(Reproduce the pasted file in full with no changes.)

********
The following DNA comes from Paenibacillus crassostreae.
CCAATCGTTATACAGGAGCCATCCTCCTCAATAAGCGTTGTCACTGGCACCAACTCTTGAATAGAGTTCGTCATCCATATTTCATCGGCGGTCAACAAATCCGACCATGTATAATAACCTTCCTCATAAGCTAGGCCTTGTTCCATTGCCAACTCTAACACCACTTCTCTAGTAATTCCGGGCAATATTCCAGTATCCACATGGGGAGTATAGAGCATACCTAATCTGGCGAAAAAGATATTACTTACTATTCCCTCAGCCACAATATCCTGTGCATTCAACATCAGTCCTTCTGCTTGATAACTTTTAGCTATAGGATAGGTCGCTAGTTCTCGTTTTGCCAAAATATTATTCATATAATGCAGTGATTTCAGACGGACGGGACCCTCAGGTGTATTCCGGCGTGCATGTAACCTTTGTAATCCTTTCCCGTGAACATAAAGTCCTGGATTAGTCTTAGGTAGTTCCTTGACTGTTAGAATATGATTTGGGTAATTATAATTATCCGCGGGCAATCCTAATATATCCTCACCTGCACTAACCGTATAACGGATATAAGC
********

The following DNA comes from Paenibacillus crassostreae.
CCAATCGTTATACAGGAGCCATCCTCCTCAATAAGCGTTGTCACTGGCACCAACTCTTGAATAGAGTTCGTCATCCATATTTCATCGGCGGTCAACAAATCCGACCATGTATAATAACCTTCCTCATAAGCTAGGCCTTGTTCCATTGCCAACTCTAACACCACTTCTCTAGTAATTCCGGGCAATATTCCAGTATCCACATGGGGAGTATAGAGCATACCTAATCTGGCGAAAAAGATATTACTTACTATTCCCTCAGCCACAATATCCTGTGCATTCAACATCAGTCCTTCTGCTTGATAACTTTTAGCTATAGGATAGGTCGCTAGTTCTCGTTTTGCCAAAATATTATTCATATAATGCAGTGATTTCAGACGGACGGGACCCTCAGGTGTATTCCGGCGTGCATGTAACCTTTGTAATCCTTTCCCGTGAACATAAAGTCCTGGATTAGTCTTAGGTAGTTCCTTGACTGTTAGAATATGATTTGGGTAATTATAATTATCCGCGGGCAATCCTAATATATCCTCACCTGCACTAACCGTATAACGGATATAAGC